02/05/14 – Atlantic iron ore pellet premiums dropping from Q1 high

 
Iron ore blast furnace pellet premiums in the Atlantic Basin stayed largely stable but below their first-quarter high, as some contract customers indicated pricing was still relatively high with some scope for decreases.

Platts assessed monthly contract pellet premiums for May at $40/dry mt, down from $40.50/dmt for April. In March, premiums peaked at $41/dmt. However, a rebound in benchmark iron ore fines prices over the last month increased overall prices.

The Platts assessment for monthly provisional contract settlement prices rose to 213.06 cents dry mt unit FOB Tubarao normalized to 65% Fe pellets in May, up from April’s 201.02 cents dmtu.

Pellet premiums had increased for some Q1 contracts, with some buyers said to have paid as high as $45/dmt to secure material. Some Europeans relied on lifting cargoes at previously agreed lower premiums, or negotiating at or close to annual 2014 pricing of $38/dmt agreed between largest supplier Vale of Brazil and northeast Asian steel mills. From Brazil, there is a range of pellet premiums heard depending on contract length, with one producer typically agreeing a price applicable for the first half of the year.

Some of the loftier premiums discussed earlier this year for pellets from Brazil, Canada and Sweden may have only been one-off quarterly deals, and now prices have eased.

Annual premiums for non-Brazilian high quality pellets have been heard agreed contracted in a $34-38/dmt range, with shorter-term contracts possibly for Q2 and half-year calendar or fiscal year at $38-41/dmt.

Pellet premiums will be higher than normal for the next quarter or two because the market is supported, said a supply source. Last year’s $28/dmt annual price may not be easily repeated, however, due to suppliers’ rising costs and lack of investment in new seaborne export capacity outside Brazil, market sources say.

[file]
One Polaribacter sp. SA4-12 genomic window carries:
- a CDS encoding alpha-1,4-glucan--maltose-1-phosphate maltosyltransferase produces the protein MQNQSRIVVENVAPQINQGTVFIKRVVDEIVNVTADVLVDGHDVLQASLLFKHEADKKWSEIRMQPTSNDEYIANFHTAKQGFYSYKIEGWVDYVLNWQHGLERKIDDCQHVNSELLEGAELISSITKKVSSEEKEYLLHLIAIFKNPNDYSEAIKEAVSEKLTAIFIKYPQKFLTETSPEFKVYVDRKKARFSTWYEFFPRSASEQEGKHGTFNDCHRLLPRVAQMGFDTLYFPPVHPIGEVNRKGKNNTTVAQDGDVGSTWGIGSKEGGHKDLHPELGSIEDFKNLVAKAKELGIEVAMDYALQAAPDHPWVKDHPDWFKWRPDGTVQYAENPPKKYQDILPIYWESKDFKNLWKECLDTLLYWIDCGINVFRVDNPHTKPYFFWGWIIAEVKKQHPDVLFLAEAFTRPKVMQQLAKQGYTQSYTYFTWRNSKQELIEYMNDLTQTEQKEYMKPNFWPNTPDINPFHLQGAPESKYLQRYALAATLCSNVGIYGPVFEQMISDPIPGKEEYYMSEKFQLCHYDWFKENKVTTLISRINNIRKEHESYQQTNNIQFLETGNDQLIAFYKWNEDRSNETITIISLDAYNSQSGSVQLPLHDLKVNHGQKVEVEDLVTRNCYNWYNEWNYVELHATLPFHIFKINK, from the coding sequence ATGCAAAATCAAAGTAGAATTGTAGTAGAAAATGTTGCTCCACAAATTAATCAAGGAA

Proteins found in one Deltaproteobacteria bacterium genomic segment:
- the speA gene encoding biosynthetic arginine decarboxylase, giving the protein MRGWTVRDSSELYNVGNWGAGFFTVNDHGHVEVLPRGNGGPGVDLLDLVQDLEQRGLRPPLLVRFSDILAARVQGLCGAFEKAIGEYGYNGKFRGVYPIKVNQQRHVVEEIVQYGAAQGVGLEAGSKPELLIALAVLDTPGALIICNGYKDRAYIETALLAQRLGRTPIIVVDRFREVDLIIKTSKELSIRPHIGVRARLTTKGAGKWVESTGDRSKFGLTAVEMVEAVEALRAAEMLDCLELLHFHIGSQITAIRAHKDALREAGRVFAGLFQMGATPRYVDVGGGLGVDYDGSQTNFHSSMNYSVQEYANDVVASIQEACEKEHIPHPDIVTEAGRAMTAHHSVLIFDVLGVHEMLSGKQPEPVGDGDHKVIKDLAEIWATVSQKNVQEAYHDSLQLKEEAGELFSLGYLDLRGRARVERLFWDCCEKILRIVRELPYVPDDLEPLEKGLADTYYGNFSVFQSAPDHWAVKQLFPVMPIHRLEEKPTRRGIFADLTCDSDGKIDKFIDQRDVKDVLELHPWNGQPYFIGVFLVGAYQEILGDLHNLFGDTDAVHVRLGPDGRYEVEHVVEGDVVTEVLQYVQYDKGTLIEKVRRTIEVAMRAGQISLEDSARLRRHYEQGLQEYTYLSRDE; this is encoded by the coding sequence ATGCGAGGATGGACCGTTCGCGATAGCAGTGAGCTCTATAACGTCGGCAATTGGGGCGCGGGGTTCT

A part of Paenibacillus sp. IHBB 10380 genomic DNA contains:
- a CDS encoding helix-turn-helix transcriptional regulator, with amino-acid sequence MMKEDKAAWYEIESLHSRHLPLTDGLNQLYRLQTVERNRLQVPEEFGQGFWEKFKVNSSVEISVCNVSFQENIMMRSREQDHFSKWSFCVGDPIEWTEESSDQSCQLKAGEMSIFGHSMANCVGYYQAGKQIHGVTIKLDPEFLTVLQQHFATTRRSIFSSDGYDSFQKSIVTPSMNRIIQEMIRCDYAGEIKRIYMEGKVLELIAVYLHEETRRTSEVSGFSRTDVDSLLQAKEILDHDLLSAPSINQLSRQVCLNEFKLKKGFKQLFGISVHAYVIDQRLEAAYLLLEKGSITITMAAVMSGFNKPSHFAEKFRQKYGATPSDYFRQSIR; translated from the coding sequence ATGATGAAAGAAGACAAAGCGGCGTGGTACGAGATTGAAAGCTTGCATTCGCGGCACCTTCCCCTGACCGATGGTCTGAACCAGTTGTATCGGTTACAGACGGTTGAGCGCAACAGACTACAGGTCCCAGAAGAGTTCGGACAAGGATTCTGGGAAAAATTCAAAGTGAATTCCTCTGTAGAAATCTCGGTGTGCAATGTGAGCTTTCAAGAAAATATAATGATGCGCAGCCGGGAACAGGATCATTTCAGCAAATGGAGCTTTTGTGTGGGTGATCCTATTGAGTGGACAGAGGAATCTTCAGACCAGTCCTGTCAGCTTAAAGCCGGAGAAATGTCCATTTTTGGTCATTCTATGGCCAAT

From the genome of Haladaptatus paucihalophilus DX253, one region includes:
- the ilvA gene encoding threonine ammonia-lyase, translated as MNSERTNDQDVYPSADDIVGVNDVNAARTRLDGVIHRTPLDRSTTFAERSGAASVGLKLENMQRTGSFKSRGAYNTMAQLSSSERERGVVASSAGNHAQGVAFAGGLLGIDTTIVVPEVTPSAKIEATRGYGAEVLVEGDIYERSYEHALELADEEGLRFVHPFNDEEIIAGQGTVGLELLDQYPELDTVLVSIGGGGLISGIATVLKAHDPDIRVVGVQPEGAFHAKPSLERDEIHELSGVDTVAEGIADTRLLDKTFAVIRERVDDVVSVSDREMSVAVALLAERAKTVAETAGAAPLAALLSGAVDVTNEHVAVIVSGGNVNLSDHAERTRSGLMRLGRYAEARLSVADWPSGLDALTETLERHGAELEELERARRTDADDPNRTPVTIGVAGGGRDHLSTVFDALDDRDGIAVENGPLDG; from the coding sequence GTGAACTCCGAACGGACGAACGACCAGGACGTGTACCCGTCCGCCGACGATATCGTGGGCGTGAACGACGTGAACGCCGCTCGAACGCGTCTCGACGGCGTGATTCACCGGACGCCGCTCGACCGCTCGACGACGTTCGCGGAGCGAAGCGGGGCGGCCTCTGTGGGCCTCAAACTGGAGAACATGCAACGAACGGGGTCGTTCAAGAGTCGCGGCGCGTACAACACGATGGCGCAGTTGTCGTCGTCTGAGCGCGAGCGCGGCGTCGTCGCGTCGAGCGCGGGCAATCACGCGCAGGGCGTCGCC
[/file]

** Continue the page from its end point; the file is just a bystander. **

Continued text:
To cut costs, some pellet producers are heard seeking to make more standardized products, rather than tailor impurities, flux and other physical properties to narrow their pellet offering based on market focus.

Traditional steel mill contract buyers in Europe remain concerned about prices given strong demand, while pointing to lower spot pricing for high-grade ores in China and expected supply increases in justifying lower values.

Spot pellet premiums in China were last heard in the mid $20s/dmt. Last month, Brazil’s Samarco inaugurated its 8.25 million mt/year No. 4 P4P pellet plant, ahead of the Vale Tubarao VIII pelletizer due to open soon.

P4P’s ramp-up will occur through 2014, allowing Samarco to start 2015 at a nominal 30.5 million mt/year of total capacity through its units in Ubu, Espirito Santo state.

For 2014, Samarco expects to produce 28 million mt of pellets split evenly between blast furnace and DRI pellets, with approximately 20% destined for Europe, company executives have said. Samarco’s production in 2013 was 21 million mt and the Middle East was the biggest regional market.

 

IRON ORE FINES

The Platts assessed pellet price takes into account iron ore fines prices on a monthly average netback to Brazil for the previous month as its pricing basis. The quality is adjusted to 65% Fe by adding a multiple of the 1% Fe differential monthly average, also for the previous month.

The 1% Fe differential between 60-63.5% Fe grades dropped to $2.024/dmt in April from $2.176/dmt over March and from February’s $2.20/dmt. Values of iron units fell for ores traded around benchmark fines of 62% Fe.

Seaborne iron ore fines netback on an FOB Brazil basis rose to $92.416/dmt in April from $83.636/dmt in March as some stronger spot buying from China emerged.

However, lump ore prices in China fell further in April, indicating weakening demand for material substitutable for pellet.

Platts weekly spot lump ore assessment for imports into China was last assessed at $0.15/dmtu and for April averaged at $0.175/dmtu, compared with March’s $0.2125/dmtu.

London (Platts)–1May2014/934 am EDT/1334 GMT

 
Source – Platts.com